The evidence of the viRNAs, vsRNAs, ping-pong piRNA-like, usRNAs and functional mature miRNA-like structures in cytoplasmic RNA virus-infected cells clearly suggest the interaction of these viral genomes with components of the non-canonical pathways of small RNA processing of the host cells.
The role of non-canonical pathways of miRNA biogenesis in the processing of viral small RNAs
The analysis of high-throughput sequencing data from many taxa have revealed subclasses of miRNA species and other related small RNAs that are produced by alternative non-canonical Drosha- or Dicer-independent miRNA biogenesis pathways . Mirtrons are the main representatives of the Drosha-independent pathways . Mirtrons are short introns that are initially processed by the spliceosome to generate pre-miRNAs, which are subsequently exported from the nucleus by Exportin-5, processed by Dicer and loaded in the RISC to carry out silencing . Functional miRNA-like small RNAs that are derived from small nucleolar RNAs (snoRNAs), which are a class of non-coding RNAs that are localized to the nucleolus, are processed in a Drosha/DGCR8-independent and Dicer-dependent manner  in animals, plants and yeast , and constitute the snoRNA-derived pathway . Additional Drosha-independent pathways, such as the tRNA-derived , endogenous shRNA-derived , tRNase Z-dependent , and endogenous siRNAs (endo-siRNAs)  pathways, have been recently described (See Miyoshi et al.  for an extended review). Non-canonical miRNA biogenesis can also occur in a Dicer-independent manner, such as in the Splicing-independent mirtron-like miRNAs (Simtrons) pathway in mammals, which involves Drosha but is independent of DGCR8, Exportin-5, Dicer, and AGO-2 .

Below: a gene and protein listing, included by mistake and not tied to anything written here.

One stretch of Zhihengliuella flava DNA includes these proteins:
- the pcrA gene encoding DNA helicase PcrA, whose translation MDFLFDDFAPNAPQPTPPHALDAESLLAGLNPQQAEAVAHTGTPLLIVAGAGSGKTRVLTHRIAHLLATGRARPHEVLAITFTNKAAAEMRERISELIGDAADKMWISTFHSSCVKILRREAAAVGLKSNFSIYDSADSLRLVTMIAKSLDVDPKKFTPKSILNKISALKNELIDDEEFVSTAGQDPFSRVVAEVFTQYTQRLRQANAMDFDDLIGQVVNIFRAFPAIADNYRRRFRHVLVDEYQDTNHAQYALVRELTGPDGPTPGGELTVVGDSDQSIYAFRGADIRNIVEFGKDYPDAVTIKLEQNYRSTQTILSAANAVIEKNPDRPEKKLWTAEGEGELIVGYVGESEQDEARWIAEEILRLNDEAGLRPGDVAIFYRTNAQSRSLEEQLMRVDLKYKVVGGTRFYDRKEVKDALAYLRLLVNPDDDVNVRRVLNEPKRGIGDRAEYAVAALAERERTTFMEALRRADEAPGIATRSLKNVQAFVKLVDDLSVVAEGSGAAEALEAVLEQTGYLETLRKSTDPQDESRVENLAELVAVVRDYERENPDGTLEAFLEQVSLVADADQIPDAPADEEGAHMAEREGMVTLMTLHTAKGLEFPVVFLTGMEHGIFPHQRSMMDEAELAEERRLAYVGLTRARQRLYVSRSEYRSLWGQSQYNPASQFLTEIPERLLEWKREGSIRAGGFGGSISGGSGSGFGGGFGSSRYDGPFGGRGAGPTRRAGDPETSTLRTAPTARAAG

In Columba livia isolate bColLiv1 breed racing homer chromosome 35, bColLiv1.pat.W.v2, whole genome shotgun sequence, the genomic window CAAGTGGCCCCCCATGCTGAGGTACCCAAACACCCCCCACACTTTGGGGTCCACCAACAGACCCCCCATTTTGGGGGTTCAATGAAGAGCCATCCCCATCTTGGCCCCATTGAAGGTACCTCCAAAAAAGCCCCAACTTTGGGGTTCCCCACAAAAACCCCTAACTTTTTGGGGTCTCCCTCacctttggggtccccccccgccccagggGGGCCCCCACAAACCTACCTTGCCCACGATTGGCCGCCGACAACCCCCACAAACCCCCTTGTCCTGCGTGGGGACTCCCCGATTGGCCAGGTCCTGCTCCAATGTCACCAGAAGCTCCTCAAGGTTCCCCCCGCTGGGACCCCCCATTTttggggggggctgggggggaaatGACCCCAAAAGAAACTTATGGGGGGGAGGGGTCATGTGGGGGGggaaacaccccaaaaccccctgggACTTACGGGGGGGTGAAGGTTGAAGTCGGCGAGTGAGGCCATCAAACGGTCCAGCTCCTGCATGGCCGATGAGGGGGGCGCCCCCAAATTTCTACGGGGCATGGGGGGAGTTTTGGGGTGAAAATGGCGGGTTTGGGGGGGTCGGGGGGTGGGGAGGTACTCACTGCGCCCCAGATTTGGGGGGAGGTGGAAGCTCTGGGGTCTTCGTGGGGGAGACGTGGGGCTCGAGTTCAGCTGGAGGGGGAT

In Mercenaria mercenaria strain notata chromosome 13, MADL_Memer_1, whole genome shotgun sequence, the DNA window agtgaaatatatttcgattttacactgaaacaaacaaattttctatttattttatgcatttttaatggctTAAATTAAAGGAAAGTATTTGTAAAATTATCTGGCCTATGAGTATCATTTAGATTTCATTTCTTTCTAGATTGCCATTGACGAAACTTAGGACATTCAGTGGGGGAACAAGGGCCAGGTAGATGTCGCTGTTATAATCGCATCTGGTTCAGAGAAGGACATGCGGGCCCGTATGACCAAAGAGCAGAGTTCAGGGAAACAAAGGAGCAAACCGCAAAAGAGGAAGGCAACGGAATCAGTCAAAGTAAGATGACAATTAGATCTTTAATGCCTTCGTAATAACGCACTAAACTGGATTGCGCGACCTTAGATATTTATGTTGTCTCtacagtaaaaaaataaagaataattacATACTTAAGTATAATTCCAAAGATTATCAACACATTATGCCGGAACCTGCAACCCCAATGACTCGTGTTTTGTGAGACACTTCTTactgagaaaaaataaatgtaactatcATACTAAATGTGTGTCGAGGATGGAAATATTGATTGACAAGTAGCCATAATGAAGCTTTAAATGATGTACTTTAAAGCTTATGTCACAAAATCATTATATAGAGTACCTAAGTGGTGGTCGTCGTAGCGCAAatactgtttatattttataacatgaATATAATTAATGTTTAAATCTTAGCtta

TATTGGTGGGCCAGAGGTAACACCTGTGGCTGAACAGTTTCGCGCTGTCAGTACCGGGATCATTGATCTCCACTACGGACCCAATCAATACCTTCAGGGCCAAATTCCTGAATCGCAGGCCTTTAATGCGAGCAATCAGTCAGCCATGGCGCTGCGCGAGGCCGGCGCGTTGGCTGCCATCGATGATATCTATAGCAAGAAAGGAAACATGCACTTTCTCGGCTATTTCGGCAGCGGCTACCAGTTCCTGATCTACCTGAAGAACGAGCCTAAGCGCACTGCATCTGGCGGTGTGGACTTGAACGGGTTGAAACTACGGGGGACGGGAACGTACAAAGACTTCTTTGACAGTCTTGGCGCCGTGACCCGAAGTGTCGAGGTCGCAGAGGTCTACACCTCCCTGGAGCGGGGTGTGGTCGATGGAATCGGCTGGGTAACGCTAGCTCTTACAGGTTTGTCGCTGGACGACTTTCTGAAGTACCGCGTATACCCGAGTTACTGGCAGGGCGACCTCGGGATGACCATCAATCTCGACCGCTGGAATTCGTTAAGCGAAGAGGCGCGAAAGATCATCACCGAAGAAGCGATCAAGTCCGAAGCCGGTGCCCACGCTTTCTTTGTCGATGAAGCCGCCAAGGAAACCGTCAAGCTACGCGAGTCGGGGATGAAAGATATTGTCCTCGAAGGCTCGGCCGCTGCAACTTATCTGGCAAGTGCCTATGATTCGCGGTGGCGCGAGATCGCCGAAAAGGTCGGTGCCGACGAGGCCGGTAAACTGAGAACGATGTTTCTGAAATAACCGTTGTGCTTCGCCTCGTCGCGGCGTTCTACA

Little is known about the role of these non-canonical pathways of miRNA biogenesis in modulating the virus-host relationship. Although, small regulatory RNAs have been hypothesized to modulate the antiviral immunity, and to participate in regulation of cellular processes to increase viral replication , several questions emerge from the production of viral small RNAs in cytoplasmic RNA virus-infected cells ¿What is the specific biogenesis pathway allowing their generation? If they are the product of an evolutionarily conserved mechanism ¿What is the functional role of these small RNAs in modulating host cell processes? ¿Do they participate in virus replication? ¿Do they increase pathogenicity? ¿Are the small virus-derived RNAs byproducts of the antiviral response? Some of these questions have been only partially answered and require further investigation.
Cytoplasmic RNA viruses as vehicles for the delivery of small RNAs that target disease-causing genes